With an inescapable appeal to switch over to renewable energy sources from fossil fuels, it is high time that we as an individual and responsible residents of the planet investigate the need of the hour and act accordingly. The most promising option to switch to is the use of renewable resources of energy. These include solar, wind, water and nuclear energy. They are abundant in nature and can supply clean energy. All these sources have their own pros and cons in terms of harnessing and availability but overall, the most potential candidate is the ‘Solar energy’. One of the primary reasons why solar energy is the most coveted is that it is plentiful. According to Professor Washington Taylor, MIT, a total of 173,000 terawatts of solar energy strikes the earth continuously. That’s more than 10,000 times the world’s total energy use. Thus, this energy is clearly sufficient to cater to the energy needs of humanity, if it can be harnessed cost-effectively without harming the environment.

Is Solar Energy or Solar Panels the right answer?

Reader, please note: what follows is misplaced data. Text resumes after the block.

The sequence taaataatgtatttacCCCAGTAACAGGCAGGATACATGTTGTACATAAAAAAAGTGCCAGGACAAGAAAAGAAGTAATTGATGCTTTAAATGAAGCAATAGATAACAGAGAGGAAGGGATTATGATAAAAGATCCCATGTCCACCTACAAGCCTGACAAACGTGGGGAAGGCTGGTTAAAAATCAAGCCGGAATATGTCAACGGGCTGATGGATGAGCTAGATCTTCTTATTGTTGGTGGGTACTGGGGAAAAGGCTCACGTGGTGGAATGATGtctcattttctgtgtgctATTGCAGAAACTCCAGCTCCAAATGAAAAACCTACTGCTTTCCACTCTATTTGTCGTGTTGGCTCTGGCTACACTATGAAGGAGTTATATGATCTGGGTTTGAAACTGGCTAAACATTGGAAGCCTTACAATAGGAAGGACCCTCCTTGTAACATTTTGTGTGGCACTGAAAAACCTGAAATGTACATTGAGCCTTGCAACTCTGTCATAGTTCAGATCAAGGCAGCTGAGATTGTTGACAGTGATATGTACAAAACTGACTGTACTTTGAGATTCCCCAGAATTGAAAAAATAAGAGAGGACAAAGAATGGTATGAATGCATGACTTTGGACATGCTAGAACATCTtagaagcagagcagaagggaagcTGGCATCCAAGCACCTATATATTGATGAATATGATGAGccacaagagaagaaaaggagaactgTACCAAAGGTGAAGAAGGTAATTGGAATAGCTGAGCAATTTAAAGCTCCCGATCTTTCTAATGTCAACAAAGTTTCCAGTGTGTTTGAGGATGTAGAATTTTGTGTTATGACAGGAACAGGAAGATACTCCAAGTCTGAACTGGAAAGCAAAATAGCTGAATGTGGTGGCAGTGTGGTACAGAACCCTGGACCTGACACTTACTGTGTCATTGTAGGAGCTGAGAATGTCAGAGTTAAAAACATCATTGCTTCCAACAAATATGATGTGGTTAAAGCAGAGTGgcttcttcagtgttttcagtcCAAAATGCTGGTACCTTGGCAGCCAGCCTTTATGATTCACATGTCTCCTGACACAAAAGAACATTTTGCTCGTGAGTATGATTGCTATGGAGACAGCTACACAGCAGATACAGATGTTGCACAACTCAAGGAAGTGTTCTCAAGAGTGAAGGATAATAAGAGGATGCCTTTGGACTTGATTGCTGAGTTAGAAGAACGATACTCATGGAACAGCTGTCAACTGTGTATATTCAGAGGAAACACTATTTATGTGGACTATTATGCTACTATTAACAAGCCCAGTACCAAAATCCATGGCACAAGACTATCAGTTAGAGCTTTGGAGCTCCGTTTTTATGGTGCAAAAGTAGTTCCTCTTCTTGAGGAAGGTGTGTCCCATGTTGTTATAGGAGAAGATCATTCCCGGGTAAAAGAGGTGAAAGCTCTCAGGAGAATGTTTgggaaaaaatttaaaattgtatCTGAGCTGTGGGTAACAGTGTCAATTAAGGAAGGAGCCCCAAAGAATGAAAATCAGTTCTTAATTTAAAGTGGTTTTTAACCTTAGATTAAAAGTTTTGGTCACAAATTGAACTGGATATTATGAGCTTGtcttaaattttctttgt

world solar power generation graph

It is an established fact that solar energy can be harnessed through Photo-voltaic (PV) cells. Initially, these cells were quite expensive; hence, it took a lot of time and research to reduce their cost and bring it to popular culture. Solar cells or PV cells, as we know them today, are pocket friendly and involve hassle-free installation.

But the question is that ‘Is solar energy ‘actually’ clean?’ Does harnessing it involves a Carbon Footprint?

The answer is YES.

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According to reports, around 50 gm of CO2 is produced per kilowatt-hour of energy produced in the initial years.

Carbon Footprint Of Solar Panel Production

  1. Silicon is one of the main raw materials for making solar panels. It is refined to polysilicon for fabrication. The by-product of this process is silicon tetra chloride. It is produced in a ratio of 4:1, a liquid that is harmful when mixed with water. Silicon tetra chloride can be further refined but the process is expensive.